A white Tesla Model 3 “Highland” wearing front and rear bumper covers was spotted in Morgan Hills, California by X user @thortr29, who said he saw the refreshed EV on his way to work.

Morgan Hills is about one hour south of Tesla’s Fremont factory in Northern California, where the non-facelifted EV is currently being manufactured for the North American market, whereas Europe, Australia, and New Zealand (among others) get their revamped Model 3s from China.

This isn’t the first time a camouflaged “Highland” vehicle was seen in the United States, with several sightings posted online before the model’s reveal at the end of August, but now that we know just about everything there is to know about the redesigned Model 3, why is Tesla still using camouflage in this part of the world?


It might be that there are some subtle differences between the US-spec model and the one that’s sold in Europe, like the amber headlight details that first popped on the radar with the internet-famous leaked photo of a black “Highland” Model 3 published back in April, details which are not present on the Chinese-made models.

Whatever the reason, it’s another indication that US customers will soon be able to order the refreshed EV, after the company filed several permit applications for the retooling of the Fremont Gigafactory, which usually means a new model is on the way.

Today, customers in the US and a handful of other countries are not yet able to order the new Model 3, with Tesla being mum on details.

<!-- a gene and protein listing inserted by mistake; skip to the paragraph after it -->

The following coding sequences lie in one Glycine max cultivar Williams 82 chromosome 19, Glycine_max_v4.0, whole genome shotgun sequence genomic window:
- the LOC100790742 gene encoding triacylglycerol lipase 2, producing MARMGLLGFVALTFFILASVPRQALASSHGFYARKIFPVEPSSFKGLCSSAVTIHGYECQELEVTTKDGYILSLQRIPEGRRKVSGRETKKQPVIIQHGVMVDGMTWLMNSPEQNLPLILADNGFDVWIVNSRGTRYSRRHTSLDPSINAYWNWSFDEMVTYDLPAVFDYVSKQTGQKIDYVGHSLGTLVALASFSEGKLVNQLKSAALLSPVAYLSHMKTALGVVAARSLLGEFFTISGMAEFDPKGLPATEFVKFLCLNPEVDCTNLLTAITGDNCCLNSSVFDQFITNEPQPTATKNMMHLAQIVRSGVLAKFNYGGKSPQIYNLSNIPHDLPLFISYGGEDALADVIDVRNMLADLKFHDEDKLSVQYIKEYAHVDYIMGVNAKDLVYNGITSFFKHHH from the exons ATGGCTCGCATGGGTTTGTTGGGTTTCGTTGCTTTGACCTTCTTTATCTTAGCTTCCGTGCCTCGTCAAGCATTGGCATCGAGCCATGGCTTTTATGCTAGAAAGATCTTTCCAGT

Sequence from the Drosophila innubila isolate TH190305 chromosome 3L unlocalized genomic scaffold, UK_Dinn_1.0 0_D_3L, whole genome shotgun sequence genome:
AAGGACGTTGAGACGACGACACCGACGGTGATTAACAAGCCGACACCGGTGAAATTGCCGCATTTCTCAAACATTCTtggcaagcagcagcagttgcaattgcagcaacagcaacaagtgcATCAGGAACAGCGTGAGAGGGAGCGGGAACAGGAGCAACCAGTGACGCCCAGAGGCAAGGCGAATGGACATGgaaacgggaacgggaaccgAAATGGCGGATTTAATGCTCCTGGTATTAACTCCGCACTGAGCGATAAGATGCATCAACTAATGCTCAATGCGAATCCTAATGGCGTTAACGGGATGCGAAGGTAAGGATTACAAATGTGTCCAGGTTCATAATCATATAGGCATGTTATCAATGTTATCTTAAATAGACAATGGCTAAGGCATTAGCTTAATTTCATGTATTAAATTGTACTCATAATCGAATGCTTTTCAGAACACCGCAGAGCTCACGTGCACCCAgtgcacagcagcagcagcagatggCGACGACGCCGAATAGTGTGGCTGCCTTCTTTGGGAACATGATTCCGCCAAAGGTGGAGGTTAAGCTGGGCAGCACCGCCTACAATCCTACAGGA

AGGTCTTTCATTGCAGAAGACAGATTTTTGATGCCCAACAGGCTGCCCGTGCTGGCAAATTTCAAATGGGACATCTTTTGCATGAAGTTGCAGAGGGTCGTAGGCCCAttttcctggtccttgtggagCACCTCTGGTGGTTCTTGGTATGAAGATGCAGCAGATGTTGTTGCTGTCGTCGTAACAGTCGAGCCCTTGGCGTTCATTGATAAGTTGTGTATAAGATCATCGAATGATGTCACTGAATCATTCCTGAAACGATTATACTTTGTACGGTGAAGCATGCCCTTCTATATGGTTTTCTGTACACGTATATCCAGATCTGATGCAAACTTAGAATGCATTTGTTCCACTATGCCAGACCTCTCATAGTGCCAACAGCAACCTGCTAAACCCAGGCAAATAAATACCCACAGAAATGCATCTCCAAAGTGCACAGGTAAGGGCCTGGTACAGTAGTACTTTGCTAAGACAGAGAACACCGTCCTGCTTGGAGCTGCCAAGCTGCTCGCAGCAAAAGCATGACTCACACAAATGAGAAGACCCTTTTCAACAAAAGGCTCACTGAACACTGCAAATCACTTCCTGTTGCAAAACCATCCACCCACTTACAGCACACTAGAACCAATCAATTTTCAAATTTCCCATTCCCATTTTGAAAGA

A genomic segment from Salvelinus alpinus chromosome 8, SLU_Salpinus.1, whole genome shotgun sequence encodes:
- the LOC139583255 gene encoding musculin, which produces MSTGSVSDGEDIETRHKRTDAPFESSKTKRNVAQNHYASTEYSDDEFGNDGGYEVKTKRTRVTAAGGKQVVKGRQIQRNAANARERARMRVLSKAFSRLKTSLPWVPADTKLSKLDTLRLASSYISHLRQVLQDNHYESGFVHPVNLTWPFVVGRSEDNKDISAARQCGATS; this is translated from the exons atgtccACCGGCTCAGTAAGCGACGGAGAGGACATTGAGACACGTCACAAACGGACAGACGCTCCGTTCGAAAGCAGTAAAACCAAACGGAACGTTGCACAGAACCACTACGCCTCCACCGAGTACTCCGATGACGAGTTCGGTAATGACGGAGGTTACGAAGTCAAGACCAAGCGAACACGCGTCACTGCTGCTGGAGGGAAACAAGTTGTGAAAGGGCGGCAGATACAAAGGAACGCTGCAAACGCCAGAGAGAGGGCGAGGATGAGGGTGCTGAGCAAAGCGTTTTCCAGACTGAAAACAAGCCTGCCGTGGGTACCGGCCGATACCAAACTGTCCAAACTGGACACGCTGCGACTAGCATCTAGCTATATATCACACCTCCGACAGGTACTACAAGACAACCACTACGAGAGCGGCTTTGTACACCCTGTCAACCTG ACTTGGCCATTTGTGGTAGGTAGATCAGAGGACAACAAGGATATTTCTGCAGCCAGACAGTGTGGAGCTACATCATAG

Gallery: New Tesla Model 3

The changes brought about by the refresh include a more aerodynamic front end with redesigned headlamps, as well as a reengineered rear trunk lid that holds a pair of single-piece tail lamps, as opposed to the non-facelift model that has split rear lights.

The EV is one inch longer than before and has a slightly upgraded cabin with ambient lighting, a central touchscreen display with slimmer bezels, a new 8-inch rear display, and improved soundproofing.

In RWD trim with 18-inch wheels, the new Model 3 has a WLTP-rated range of 344 miles (554 kilometers), while the Long Range variant can travel up to 421 miles (678 km) on a full charge, which translates to a roughly eight percent increase from the equivalent-spec current model.

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